How I Photograph Wildlife - Part I | Active Light Photography | Photo Tours to Hidden Destinations, Anasazi Ruins
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You’re prepared to photograph wildlife (See last week’s post Wildlife Photography – 6 Degrees Of Preparation for more on getting ready).

So where do you find them?


Striped skunk surprise, Shoreline at Mountain View, California

Long Lens and Workshop Beginnings
When I started photographing wildlife in 2003, I knew I needed a long lens, but not much else. So I went to a Moose Peterson workshop on wildlife photography as a business. When I got there with my original EOS 1D, 400mm f/4 DO IS lens and 1.4X teleconverter, Moose told me I needed a heavier tripod with a gimbal head, and likely a longer lens. He also had good shooting tips – the right way to use food lures, and not overpowering the bird with a big perch.

After many years of practice, published photo articles, and private print sales, I developed my own way of shooting wild mammals and birds.

Find A Native Guide
First, find a native guide. I know, you just want to find wildlife, but there’s always someone who knows wildlife habits at your dream destination much better than you do. I began with workshops from Moose to find out where to go in California’s eastern Sierras and the Tetons in Wyoming. Then I researched online for more locations.

I discovered California’s Shoreline at Mountain View and Palo Alto Baylands Nature Preserve right in my backyard. Rangers at both parks told me about the best spots for avocets, stilts and other water birds. And they tipped me about an active hummingbird nest.

Black-necked stilt chick, Palo Alto Baylands

Juvenile black-necked stilt, Palo Alto Baylands, California

I found Arthur Morris’ info on winter bird photography at Bosque del Apache in New Mexico, and got the best times to be there for sandhill cranes and snow goose mass liftoff.


Sandhill cranes, Bosque del Apache

I also found references to bison and pronghorn on Great Salt Lake’s Antelope Island, and winter elk feeding at Utah’s Hardware Ranch Wildlife Management Area. Talking with wildlife managers there got me a ride on the hay wagon as staff threw hay down for elk, and told me that feeding kept the animals from munching backyards in their traditional wintering grounds near Ogden.


Winter elk feeding, Hardware Ranch WMA, Blacksmith Fork Canyon, Utah

And a conversation with wait staff at Evil Dave’s Grill in Jasper, AB gave useful tips for where to find wildlife in the park.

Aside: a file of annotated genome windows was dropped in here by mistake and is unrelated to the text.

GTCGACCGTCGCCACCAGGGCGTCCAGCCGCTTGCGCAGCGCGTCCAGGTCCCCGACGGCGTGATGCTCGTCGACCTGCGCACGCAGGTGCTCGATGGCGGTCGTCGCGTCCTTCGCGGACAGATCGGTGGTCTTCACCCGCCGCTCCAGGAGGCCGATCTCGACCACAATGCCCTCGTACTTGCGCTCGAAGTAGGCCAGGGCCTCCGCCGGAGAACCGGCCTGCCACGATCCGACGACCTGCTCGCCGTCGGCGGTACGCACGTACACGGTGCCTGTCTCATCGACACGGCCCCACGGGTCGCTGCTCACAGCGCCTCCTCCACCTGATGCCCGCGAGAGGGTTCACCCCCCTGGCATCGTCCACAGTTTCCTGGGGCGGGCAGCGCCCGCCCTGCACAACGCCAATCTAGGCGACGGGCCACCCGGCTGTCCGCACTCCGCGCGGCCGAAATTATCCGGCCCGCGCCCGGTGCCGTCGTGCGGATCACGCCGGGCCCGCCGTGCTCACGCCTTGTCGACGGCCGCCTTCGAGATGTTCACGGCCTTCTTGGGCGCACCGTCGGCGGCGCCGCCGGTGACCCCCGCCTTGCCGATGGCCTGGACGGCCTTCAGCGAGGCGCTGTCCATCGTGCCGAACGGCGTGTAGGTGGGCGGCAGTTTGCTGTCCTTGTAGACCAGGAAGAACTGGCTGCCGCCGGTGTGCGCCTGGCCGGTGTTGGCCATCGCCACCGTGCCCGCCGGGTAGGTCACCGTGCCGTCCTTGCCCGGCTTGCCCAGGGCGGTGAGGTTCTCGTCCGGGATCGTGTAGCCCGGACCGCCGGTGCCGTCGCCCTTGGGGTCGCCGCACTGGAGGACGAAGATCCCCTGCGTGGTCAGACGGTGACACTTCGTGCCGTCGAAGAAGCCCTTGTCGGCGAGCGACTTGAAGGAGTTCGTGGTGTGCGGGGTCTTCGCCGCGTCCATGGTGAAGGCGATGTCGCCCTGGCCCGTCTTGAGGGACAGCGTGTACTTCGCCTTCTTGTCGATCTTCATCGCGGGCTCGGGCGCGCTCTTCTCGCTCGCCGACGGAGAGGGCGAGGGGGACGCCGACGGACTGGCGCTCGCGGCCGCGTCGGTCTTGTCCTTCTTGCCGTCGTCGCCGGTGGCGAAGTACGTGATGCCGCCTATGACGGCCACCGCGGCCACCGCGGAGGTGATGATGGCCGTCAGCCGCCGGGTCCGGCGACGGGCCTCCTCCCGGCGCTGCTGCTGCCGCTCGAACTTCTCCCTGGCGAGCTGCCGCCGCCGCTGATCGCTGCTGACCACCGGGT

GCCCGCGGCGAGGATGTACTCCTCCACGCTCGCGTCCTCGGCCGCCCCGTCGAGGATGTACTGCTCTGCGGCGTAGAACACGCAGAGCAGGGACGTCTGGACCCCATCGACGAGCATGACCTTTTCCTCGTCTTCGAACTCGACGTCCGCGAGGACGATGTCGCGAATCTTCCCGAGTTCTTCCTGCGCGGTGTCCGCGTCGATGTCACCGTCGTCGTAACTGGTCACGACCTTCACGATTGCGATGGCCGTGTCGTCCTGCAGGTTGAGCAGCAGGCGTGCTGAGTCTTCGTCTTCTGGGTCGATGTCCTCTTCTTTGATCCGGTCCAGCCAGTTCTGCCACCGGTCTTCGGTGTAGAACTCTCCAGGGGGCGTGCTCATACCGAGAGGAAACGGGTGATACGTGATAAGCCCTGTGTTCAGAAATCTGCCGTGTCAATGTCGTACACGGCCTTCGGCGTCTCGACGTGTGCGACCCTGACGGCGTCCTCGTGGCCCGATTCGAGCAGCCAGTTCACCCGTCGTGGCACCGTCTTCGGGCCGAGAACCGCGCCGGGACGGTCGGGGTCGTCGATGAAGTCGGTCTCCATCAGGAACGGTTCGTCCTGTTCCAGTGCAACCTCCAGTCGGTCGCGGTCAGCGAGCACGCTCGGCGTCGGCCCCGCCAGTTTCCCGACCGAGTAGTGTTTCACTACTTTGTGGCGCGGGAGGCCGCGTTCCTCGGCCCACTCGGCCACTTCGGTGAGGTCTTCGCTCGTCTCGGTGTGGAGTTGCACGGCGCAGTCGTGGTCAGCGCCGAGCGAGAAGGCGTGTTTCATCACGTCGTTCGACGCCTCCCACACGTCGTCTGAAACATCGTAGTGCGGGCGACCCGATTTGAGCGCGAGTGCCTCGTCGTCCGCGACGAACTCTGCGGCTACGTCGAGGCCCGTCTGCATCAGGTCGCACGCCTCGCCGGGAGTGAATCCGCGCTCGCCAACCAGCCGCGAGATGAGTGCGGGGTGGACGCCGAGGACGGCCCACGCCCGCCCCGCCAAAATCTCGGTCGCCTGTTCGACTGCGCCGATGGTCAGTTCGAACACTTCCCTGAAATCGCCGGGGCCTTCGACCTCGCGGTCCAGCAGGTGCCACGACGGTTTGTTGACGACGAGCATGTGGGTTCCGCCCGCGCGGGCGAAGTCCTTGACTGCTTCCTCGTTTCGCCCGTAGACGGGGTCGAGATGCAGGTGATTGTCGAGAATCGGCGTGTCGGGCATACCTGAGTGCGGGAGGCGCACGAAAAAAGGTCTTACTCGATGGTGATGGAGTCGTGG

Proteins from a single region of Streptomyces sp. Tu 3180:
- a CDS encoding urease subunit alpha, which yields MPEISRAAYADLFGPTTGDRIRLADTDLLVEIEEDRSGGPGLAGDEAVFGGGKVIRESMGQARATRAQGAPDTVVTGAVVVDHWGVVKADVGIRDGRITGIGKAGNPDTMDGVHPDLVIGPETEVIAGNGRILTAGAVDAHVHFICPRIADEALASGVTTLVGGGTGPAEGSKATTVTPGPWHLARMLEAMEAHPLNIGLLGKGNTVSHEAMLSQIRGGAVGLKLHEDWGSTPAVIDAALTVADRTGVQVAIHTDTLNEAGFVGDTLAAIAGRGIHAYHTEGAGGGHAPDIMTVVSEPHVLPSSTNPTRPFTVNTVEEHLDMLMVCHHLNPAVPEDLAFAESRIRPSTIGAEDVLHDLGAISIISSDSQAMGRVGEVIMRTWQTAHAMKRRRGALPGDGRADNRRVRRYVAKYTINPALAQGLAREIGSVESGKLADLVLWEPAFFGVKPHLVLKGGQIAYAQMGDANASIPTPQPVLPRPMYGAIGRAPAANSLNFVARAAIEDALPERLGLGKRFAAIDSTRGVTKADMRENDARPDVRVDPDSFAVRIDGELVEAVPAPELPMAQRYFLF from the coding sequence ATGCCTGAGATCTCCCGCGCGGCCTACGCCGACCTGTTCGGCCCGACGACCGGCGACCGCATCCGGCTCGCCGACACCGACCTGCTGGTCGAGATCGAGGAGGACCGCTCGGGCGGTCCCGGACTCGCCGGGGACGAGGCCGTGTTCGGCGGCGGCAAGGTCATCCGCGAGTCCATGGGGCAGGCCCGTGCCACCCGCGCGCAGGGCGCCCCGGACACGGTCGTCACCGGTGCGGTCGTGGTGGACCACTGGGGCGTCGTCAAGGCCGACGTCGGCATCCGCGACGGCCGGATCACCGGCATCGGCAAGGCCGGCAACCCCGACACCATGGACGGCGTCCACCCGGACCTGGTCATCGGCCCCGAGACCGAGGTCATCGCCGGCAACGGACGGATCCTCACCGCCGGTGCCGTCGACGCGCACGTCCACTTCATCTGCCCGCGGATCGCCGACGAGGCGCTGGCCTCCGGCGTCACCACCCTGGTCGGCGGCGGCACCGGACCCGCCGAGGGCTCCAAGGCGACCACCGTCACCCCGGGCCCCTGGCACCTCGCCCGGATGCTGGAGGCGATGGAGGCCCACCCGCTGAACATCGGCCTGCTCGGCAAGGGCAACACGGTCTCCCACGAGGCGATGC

Grizzly, Jasper National Park, Alberta

You may need more than one visit – more are better. I made repeated trips in different seasons to favorite spots in Shoreline and the Baylands, and came away with shots showing seasonal plumage differences, different behavior, and nesting habits. I also discovered better spots to photograph from.


Snowy egret, Shoreline at Mountain View, California

But if you’re not living nearby, a native guide’s help will be invaluable alongside your own research.

Food And Water Along The Edges
Second, food and fresh water are the best motivators. In a wetland, water is everywhere. You’ll want to find a spot with trees and other cover for birds, one you can get close to without going thigh-deep in unexpected mud. Also, find nearby small mammal burrows. This gets you shots of paririe dogs and ground squirrels, but may also get you pictures of their predators – golden eagles, red-tailed hawks, owls, coyotes.


Golden-mantled ground squirrel, Mono Pass Trail, Yosemite National Park

Dechambeau Ponds near undrinkably-salty Mono Lake host yellow-headed blackbirds squawking for mates. And osprey will nest on inaccessible Mono Lake tufa towers to keep their nestlings safe from predators, but fly to nearby June Lake to hunt for fish. I’ve also photographed a huge variety of small perching birds feasting on freshly-hatched alkali flies among shoreline tufa.

Spooking the alkalai flies - Brewer's blackbird, Mono Lake South Tufa, CA

Hunting alkalai flies – Brewer’s blackbird, Mono Lake South Tufa, California

Find the edges – wetlands, riparian stream banks, and lake shorelines all have their share of wildlife moving through or stopping to drink or hunt. Look for raptor nests on top of power poles – bald eagles and osprey are just two species I’ve photographed on power pole nests at lakeshores.


Osprey nest, New Melones Reservoir, Santa Clara County, California

Frontcountry and backcountry trails provide an easy way in not just for humans, but also for wildlife. I’ve been forced off Glacier National Park’s Highline Trail by mountain goats, and found loudly-munching bighorn sheep just off the trail.

Why Chasing Wildlife Doesn’t Work
OK, so what about chasing wildlife you find on the move? First off, the weight and bulk of a long lens on any dSLR and tripod won’t really let you do this. Instead, research and talk to native guides first, and set up in a likely spot. Then be patient. I watched a striped skunk hunt along the same route every night at Shoreline. One night I was ready and waiting for him with 500mm lens on tripod, and a flash with Better Beamer focuser for fill. His surprised look was priceless.

When I’ve tried to follow wildlife targets of opportunity, I end up with lots of fleeing wildlife butt shots and pictures of empty, birdless perches. So I don’t bother anymore.

I’ll have more on composition and time of day in Part II.